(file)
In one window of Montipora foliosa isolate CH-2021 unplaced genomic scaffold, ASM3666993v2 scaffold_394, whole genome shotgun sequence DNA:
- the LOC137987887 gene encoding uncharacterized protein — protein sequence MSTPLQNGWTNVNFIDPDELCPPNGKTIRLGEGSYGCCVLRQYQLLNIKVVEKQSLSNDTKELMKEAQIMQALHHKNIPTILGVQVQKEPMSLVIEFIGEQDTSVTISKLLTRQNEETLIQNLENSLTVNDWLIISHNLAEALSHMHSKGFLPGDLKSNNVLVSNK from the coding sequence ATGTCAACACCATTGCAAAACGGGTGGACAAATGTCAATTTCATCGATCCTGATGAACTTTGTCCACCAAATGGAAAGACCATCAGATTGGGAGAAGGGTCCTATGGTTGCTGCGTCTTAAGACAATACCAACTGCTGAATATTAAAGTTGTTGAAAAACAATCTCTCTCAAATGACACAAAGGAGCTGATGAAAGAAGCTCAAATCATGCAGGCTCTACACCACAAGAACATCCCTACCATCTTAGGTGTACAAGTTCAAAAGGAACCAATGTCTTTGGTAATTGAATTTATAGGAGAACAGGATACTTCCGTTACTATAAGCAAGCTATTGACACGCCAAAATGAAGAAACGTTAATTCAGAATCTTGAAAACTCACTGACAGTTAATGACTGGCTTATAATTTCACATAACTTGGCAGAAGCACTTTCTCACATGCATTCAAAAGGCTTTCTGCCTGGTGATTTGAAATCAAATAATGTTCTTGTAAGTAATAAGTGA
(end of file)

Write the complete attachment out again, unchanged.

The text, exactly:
In one window of Montipora foliosa isolate CH-2021 unplaced genomic scaffold, ASM3666993v2 scaffold_394, whole genome shotgun sequence DNA:
- the LOC137987887 gene encoding uncharacterized protein — protein sequence MSTPLQNGWTNVNFIDPDELCPPNGKTIRLGEGSYGCCVLRQYQLLNIKVVEKQSLSNDTKELMKEAQIMQALHHKNIPTILGVQVQKEPMSLVIEFIGEQDTSVTISKLLTRQNEETLIQNLENSLTVNDWLIISHNLAEALSHMHSKGFLPGDLKSNNVLVSNK from the coding sequence ATGTCAACACCATTGCAAAACGGGTGGACAAATGTCAATTTCATCGATCCTGATGAACTTTGTCCACCAAATGGAAAGACCATCAGATTGGGAGAAGGGTCCTATGGTTGCTGCGTCTTAAGACAATACCAACTGCTGAATATTAAAGTTGTTGAAAAACAATCTCTCTCAAATGACACAAAGGAGCTGATGAAAGAAGCTCAAATCATGCAGGCTCTACACCACAAGAACATCCCTACCATCTTAGGTGTACAAGTTCAAAAGGAACCAATGTCTTTGGTAATTGAATTTATAGGAGAACAGGATACTTCCGTTACTATAAGCAAGCTATTGACACGCCAAAATGAAGAAACGTTAATTCAGAATCTTGAAAACTCACTGACAGTTAATGACTGGCTTATAATTTCACATAACTTGGCAGAAGCACTTTCTCACATGCATTCAAAAGGCTTTCTGCCTGGTGATTTGAAATCAAATAATGTTCTTGTAAGTAATAAGTGA